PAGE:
Imagine your home being burnt down by soldiers when you’re eight years old.
Imagine becoming the girlfriend of your married teacher so you can go to school even though you can’t afford the fees.
Imagine waking up to find your baby died during labour and you’re wet with incontinence.
Biawoe didn’t have to imagine. At the age of 22, this was her life story.
Describing the night her family’s house was torched during Liberia’s long civil war, or talking of the teacher who got her pregnant and then disappeared, or explaining how she stayed home for months with her condition, Biawoe spoke softly and without bitterness as she shared her story.
She endured labour for three days before being taken to a clinic near her home in rural Liberia. Her family borrowed almost 30,000 Liberian dollars (£600) for a caesarean that couldn’t save the baby and didn’t stop Biawoe developing a vesicovaginal fistula (VVF).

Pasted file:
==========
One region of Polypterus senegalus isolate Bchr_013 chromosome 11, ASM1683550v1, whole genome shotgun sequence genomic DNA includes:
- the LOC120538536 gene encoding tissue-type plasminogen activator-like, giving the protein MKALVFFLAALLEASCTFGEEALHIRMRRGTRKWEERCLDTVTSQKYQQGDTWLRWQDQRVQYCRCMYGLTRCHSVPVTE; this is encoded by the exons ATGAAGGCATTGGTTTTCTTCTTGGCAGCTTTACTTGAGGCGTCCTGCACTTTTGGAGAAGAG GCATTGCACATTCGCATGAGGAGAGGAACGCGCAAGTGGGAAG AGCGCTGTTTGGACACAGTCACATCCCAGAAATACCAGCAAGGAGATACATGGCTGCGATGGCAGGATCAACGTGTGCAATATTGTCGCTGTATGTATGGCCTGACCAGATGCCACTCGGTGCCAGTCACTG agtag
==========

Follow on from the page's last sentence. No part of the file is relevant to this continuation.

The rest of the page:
“I asked my mother if she put water on me,” she remembered. “But she said there was water nowhere near me.”
Her family couldn’t afford £100 for fistula surgery. After three months at the clinic, Biawoe stayed at home for another nine months.
“Every day you wash-wash-wash,” she said. “Washing clothes continually.”
A year after her difficult labour, Biawoe heard about the Mercy Ship Anastasis, the world’s largest non-governmental hospital ship, which was docking in Monrovia, Liberia’s capital city. Biawoe attended a screening and was accepted to receive free fistula surgery onboard the ship. A Scottish surgeon, volunteering with the charity, operated on Biawoe and helped put her life back on track.
After the surgery, Biawoe hoped to complete her education and realise her dream of becoming a nurse – imagining a future quite different to her past.
I met Biawoe while I was volunteering with Mercy Ships in West Africa.
The World Health Organisation estimates that more than two million women in Asia and sub-Saharan Africa live with social ostracization and continuing health problems resulting from untreated obstetric fistula.